Mastery grading: Learn it now or later

Ohio Gov. John Kasich wants to pilot “competency-based education“– aka mastery grading or standards-based education — writes Jessica Poiner on Ohio Gadfly.

New Hampshire is the national leader in competency-based education. In Ohio, it’s being tried at Metro Early College School and MC²STEM high school, as well as the Pickerington school district.

Mastery grading assesses how well a student has learned specific skills and concepts. It doesn’t count homework completion, daily assignments, class participation or tests on multiple standards.

. . . Instead of interpreting what Tyrone’s B in algebra means, Tyrone and his parents know that he understands polynomials at 97 percent mastery and two-variable equations at 90 percent mastery; but he has trouble with inequalities and the quadratic equation, where his mastery hovers at 65 percent.

. . .  let’s imagine that Tyrone needs additional help to master the quadratic equation. This extra help can take multiple forms: Tyrone could log in to Khan Academy. He could receive one-on-one tutoring from his teacher during or outside of class. Or he could work in a group of similarly struggling students to complete a project on the real-life applications of quadratic equations. . . . After receiving remediation for the material he hasn’t mastered, Tyrone retakes the assessment. If he achieves mastery, he moves on (say, to exponents and factoring). If he doesn’t achieve mastery, he receives more support.

Providing all that support — and designing advanced work for fast-moving students will require more from administrators and teachers, writes Poiner. Teachers will need time to plan and share ideas and resources. They’ll need to use technology.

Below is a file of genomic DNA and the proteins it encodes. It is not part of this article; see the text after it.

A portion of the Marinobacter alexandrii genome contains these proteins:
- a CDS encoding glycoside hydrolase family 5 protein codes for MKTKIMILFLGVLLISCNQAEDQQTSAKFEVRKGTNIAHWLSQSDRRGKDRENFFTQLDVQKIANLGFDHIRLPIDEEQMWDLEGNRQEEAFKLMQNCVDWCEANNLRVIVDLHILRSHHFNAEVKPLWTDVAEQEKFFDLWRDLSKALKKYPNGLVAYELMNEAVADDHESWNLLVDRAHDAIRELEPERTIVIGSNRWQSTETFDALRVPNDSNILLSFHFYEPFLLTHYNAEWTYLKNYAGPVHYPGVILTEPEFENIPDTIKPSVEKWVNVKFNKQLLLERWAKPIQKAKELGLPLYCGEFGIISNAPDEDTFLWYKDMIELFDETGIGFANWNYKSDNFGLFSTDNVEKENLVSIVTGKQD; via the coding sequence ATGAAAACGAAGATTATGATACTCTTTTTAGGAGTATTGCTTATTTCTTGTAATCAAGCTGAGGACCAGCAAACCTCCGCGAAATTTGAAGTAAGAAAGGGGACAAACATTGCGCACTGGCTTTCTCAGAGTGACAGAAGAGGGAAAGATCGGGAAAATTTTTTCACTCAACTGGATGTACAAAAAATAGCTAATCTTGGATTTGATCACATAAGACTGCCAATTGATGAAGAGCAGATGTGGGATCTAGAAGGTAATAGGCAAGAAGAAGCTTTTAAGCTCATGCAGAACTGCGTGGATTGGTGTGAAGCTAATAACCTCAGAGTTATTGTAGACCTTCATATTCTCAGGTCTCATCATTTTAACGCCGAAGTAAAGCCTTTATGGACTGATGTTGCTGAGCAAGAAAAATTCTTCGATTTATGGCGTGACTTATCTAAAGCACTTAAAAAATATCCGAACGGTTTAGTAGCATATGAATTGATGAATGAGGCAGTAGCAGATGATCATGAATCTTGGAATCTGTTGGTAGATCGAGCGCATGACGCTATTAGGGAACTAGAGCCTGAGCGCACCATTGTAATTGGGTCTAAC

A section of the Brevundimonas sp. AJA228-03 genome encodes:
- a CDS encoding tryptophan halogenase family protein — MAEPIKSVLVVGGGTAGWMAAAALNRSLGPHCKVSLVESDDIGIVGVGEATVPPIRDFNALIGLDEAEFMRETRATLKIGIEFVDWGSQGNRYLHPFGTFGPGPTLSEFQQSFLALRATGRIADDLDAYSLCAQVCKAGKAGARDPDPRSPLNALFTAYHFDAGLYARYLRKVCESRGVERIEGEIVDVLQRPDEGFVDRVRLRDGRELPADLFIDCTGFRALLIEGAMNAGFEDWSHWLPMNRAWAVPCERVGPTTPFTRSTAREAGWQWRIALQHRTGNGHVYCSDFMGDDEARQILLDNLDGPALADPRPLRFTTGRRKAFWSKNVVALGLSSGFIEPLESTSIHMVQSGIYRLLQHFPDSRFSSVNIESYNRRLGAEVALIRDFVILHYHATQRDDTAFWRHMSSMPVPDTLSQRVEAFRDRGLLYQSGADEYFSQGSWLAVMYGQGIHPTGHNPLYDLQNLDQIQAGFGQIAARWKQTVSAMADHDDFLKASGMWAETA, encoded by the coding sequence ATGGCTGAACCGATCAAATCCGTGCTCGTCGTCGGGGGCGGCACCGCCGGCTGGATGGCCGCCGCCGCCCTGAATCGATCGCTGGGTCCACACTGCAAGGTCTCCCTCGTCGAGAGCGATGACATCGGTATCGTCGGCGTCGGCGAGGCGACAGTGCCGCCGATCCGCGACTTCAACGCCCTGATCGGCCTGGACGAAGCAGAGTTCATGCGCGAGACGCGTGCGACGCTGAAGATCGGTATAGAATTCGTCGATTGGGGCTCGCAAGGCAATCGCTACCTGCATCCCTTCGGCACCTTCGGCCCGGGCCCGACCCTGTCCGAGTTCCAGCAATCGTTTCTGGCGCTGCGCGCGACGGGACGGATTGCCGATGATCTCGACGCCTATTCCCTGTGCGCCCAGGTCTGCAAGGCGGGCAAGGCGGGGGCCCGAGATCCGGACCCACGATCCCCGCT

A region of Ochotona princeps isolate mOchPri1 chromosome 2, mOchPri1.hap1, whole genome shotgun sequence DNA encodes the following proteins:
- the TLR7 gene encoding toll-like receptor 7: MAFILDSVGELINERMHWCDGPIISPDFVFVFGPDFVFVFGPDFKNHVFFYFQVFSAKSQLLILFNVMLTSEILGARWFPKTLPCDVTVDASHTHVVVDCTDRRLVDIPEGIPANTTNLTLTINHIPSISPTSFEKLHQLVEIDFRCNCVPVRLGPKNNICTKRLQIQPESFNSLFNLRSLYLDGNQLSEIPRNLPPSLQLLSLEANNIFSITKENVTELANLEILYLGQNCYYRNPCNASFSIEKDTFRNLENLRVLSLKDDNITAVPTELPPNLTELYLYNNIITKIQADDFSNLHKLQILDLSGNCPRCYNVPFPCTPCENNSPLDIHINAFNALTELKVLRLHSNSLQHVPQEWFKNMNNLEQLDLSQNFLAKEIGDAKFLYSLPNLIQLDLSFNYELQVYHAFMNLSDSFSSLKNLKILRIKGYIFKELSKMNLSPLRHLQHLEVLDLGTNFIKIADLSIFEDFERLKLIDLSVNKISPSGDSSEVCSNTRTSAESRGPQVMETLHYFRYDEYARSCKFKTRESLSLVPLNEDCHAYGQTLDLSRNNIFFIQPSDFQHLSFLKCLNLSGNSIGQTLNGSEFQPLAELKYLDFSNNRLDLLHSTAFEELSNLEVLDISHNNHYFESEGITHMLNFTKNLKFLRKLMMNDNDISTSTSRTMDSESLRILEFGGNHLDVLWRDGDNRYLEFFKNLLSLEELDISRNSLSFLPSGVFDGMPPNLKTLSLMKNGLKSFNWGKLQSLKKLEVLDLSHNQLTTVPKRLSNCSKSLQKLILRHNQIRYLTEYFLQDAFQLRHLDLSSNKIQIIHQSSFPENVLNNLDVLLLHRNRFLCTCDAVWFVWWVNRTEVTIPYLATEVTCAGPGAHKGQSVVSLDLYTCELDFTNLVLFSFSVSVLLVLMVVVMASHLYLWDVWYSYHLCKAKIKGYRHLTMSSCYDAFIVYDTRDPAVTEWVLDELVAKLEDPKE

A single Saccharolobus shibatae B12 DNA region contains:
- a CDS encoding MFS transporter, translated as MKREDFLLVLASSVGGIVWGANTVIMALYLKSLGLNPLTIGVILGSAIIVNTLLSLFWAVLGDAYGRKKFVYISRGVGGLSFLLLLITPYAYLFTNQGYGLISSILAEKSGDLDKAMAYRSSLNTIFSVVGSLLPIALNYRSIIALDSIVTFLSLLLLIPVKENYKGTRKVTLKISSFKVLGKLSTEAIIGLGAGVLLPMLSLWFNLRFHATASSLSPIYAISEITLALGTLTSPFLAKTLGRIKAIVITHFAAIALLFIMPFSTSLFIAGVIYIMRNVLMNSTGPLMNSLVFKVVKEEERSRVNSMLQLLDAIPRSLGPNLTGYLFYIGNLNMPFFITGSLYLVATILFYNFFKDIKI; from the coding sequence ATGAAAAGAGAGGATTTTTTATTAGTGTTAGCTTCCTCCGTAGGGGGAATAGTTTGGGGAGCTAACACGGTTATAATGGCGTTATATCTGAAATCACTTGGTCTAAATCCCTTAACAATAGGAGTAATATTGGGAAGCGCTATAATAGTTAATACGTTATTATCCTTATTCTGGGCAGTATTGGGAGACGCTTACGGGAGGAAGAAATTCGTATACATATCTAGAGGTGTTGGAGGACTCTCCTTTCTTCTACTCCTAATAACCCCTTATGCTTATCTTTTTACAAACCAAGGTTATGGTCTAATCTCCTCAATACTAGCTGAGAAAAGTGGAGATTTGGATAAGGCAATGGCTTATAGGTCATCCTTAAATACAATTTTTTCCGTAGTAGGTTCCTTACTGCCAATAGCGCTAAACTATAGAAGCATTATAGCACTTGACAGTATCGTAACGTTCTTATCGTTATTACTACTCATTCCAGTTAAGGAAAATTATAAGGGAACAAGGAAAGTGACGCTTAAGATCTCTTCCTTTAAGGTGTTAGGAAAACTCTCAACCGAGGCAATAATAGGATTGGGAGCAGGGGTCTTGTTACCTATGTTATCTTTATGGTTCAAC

Teachers can leverage online resource-sharing hubs, including sites that boast lessons written by effective teachers. There are applications that make tracking mastery data easy, allowing teachers to focus on planning instead of tracking. The rise of blended learning and adaptive models makes effective, personalized remediation real without asking teachers to build a system from scratch on their own.

Some think master grading sets students up for failure by denying “points for showing up, points for being on time, points for homework completion, points for participation, points for extra credit.”

Diligence should be tracked separately, Poiner argues. The hard-working, well-behaved kid who hasn’t learned how to solve a quadratic equation, understand DNA or write a persuasive essay needs a chance to learn those skills — not a worthless diploma and a future of frustration.

Standards-based grading can give parents much more information, writes Matt Collette on Slate. He reports on a Brooklyn middle school. Via a “continuously updated online grade book . . . students are rated on more than 70 different skills, such as the ability to write persuasively, determine the main idea of a passage, or multiply fractions. . . . Students need to demonstrate proficiency three separate times—through homework, on a quiz, or through some other means—to be considered proficient.”

‘Learning styles’ belief wastes time

The belief in “learning styles” is “wasting valuable time and resources,” says Tesia Marshik, a University of Wisconsin-La Crosse psychology professor, in a TED Talk.

What’s important is “critical self-reflection,” says Marshik I think we used to call this “thinking.”

Seeking black, Latino success, study ignores charters